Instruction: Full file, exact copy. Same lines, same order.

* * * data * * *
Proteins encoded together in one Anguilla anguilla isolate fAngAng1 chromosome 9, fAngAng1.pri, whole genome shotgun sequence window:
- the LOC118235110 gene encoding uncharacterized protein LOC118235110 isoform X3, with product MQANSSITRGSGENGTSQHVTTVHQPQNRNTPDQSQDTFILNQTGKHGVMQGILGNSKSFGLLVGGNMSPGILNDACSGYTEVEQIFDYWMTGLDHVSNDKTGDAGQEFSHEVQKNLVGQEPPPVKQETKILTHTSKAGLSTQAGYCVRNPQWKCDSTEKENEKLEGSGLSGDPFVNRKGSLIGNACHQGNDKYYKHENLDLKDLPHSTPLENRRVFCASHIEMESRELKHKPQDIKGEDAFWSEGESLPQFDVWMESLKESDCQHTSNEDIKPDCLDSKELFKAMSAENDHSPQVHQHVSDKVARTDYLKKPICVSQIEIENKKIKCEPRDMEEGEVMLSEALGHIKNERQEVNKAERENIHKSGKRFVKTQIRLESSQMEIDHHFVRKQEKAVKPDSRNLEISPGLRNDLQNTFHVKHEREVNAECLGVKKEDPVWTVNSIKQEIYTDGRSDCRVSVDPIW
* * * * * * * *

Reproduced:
Proteins encoded together in one Anguilla anguilla isolate fAngAng1 chromosome 9, fAngAng1.pri, whole genome shotgun sequence window:
- the LOC118235110 gene encoding uncharacterized protein LOC118235110 isoform X3, with product MQANSSITRGSGENGTSQHVTTVHQPQNRNTPDQSQDTFILNQTGKHGVMQGILGNSKSFGLLVGGNMSPGILNDACSGYTEVEQIFDYWMTGLDHVSNDKTGDAGQEFSHEVQKNLVGQEPPPVKQETKILTHTSKAGLSTQAGYCVRNPQWKCDSTEKENEKLEGSGLSGDPFVNRKGSLIGNACHQGNDKYYKHENLDLKDLPHSTPLENRRVFCASHIEMESRELKHKPQDIKGEDAFWSEGESLPQFDVWMESLKESDCQHTSNEDIKPDCLDSKELFKAMSAENDHSPQVHQHVSDKVARTDYLKKPICVSQIEIENKKIKCEPRDMEEGEVMLSEALGHIKNERQEVNKAERENIHKSGKRFVKTQIRLESSQMEIDHHFVRKQEKAVKPDSRNLEISPGLRNDLQNTFHVKHEREVNAECLGVKKEDPVWTVNSIKQEIYTDGRSDCRVSVDPIW